Budanov Granted Early Release

Former army Colonel Yury Budanov, convicted in July 2005 for the murder of a Chechen woman, was released on parole Thursday morning, sparking outrage among the victim's family and senior Chechen officials.

Budanov was sentenced to 10 years in prison for killing 18-year-old Elza Kungayeva in Chechnya in 2000.

He walked free from an Ulyanovsk region prison Thursday after a court paroled him last month, citing the fact that he had spent more than five years in pretrial detention and had demonstrated good behavior in prison.

A lawyer for Kungayeva's family, Stanislav Markelov, said Thursday said Budanov's release was illegal and that he had filed a complaint but his appeal was rejected, Interfax reported.

Nurdi Nukhazhiyev, Chechnya's human rights ombudsman, has requested that a new criminal case be opened against Budanov, Interfax said.

The Chechen branch of the Investigative Committee said Thursday that Nukhazhiyev had provided investigators with documents from four Chechnya residents accusing Budanov of involvement in the murder and kidnapping of their relatives in 2000.

Budanov, who has always maintained that he believed Kungayeva was a rebel sniper and strangled her during an interrogation, has become a rallying figure for Russian nationalists who claim his conviction was merely an attempt to appease the restive republic's leadership.

Chechen President Ramzan Kadyrov earlier this week decried the decision to parole Budanov. "I don't believe in the repentance of a man who committed such a crime," Kadyrov said, Interfax reported.

The decision sparked protests in Chechnya in December 2008 and the indignation of human rights organizations.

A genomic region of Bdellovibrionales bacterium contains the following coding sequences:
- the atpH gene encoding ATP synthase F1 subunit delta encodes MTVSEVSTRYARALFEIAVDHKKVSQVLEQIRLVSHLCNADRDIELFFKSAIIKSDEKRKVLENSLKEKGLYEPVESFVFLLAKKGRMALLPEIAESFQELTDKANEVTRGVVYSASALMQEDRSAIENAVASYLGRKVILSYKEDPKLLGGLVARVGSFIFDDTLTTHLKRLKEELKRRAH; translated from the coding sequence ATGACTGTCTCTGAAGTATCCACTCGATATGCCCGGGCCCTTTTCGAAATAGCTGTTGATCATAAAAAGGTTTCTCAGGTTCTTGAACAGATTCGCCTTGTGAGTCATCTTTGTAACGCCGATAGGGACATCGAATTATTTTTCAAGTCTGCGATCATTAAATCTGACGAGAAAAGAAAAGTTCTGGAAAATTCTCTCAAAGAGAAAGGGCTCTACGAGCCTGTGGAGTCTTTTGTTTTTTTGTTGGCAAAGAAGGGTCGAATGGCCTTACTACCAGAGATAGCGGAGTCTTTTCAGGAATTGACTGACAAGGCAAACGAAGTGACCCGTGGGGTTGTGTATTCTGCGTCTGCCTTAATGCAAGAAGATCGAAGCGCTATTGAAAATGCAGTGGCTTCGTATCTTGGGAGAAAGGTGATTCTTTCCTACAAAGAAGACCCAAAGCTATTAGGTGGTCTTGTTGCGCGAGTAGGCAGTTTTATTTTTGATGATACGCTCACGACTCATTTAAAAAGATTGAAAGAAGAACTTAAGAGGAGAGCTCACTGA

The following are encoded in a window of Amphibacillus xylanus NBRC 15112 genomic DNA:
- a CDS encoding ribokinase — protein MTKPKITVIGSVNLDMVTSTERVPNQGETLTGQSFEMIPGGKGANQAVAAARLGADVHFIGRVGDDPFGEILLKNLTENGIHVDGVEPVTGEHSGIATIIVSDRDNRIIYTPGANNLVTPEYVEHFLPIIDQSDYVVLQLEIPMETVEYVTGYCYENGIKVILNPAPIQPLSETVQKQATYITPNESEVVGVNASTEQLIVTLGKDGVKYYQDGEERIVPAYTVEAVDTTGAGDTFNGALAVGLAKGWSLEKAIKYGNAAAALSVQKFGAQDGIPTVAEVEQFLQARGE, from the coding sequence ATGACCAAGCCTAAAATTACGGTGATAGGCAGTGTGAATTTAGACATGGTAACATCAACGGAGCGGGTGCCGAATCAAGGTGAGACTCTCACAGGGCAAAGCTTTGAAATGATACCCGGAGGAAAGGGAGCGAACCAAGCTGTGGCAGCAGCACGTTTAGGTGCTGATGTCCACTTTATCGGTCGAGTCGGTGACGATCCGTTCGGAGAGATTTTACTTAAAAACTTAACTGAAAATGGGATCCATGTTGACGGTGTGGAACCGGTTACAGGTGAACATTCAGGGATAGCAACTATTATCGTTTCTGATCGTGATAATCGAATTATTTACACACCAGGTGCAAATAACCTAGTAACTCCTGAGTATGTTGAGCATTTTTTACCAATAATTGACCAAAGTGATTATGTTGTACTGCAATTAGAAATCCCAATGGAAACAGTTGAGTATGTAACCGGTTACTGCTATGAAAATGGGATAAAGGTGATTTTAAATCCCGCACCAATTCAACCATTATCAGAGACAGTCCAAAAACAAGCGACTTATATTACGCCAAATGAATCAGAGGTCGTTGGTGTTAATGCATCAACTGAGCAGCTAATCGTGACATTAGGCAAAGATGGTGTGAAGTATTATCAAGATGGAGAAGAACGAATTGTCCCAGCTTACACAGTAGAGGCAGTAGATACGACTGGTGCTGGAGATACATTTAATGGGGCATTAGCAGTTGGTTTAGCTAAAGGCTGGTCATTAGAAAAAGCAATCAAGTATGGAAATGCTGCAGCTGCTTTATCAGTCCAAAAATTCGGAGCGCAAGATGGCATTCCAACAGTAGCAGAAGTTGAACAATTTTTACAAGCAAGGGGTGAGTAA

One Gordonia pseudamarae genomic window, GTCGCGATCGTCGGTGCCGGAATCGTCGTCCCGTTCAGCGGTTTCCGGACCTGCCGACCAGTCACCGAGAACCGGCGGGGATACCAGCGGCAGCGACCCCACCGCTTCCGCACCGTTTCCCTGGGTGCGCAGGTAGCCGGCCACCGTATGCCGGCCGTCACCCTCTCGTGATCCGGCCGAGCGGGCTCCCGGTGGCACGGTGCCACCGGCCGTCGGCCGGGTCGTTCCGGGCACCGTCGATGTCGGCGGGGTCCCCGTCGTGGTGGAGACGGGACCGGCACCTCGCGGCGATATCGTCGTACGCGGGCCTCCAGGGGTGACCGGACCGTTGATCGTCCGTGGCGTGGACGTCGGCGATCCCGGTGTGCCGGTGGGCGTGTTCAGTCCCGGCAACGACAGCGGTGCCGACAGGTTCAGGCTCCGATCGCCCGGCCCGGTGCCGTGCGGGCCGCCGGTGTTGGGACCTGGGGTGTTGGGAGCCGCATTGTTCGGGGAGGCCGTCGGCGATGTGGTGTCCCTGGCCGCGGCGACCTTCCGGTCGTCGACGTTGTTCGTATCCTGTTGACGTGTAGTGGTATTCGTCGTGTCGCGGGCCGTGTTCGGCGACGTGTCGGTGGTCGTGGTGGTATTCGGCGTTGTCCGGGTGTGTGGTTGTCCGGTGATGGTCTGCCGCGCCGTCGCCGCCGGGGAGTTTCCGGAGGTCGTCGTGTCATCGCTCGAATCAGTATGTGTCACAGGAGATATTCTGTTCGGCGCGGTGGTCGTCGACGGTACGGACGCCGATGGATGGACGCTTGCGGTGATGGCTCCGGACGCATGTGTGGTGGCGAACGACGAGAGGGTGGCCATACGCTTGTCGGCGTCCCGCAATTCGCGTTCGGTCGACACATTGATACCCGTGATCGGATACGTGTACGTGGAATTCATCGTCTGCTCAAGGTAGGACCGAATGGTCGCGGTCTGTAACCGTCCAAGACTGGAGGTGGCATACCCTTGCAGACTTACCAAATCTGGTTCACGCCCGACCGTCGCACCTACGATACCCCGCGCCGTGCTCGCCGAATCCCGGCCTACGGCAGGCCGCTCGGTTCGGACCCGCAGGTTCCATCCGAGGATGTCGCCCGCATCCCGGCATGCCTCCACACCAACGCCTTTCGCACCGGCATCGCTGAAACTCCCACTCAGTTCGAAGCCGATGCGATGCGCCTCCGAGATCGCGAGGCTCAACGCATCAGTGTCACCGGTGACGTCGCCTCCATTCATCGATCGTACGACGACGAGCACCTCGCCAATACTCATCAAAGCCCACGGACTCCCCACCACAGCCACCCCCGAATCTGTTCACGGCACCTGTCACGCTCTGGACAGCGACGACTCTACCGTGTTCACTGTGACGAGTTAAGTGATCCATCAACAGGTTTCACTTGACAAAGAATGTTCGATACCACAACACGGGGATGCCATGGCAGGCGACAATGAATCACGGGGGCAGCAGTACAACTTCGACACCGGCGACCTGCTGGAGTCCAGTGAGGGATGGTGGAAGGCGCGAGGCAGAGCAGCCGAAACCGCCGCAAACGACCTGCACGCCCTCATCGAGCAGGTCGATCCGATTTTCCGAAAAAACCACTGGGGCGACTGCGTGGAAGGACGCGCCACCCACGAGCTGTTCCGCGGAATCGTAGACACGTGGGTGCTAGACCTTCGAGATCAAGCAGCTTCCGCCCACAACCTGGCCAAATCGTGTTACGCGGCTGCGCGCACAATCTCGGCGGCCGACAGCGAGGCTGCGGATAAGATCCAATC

The victim's father, Visa Kungayev, told Interfax on Thursday evening that he intended to push for a new criminal probe against Budanov over the purported rape of his daughter, a charge that was dropped early in the original investigation.

He accused Budanov of securing his early release with assistance from "his influential friends," Kommersant reported. Kungayev also said he and his family feared retribution from Budanov upon his release.

Budanov was arrested in 2000, but a court concluded in 2002 that he could not be held criminally responsible because of brain injuries he had sustained in combat during federal forces' second military campaign in Chechnya.

That ruling was overturned by the Supreme Court in 2003.

Budanov's appeal for early release was his fifth, with all of his earlier requests being rejected. The Ulyanovsk court's decision to release him prompted large-scale protests last month in Grozny.

Budanov left the prison in an unknown direction and did not say where he was going or what he planned to do after his release, Interfax cited an Ulyanovsk regional prison service official as saying.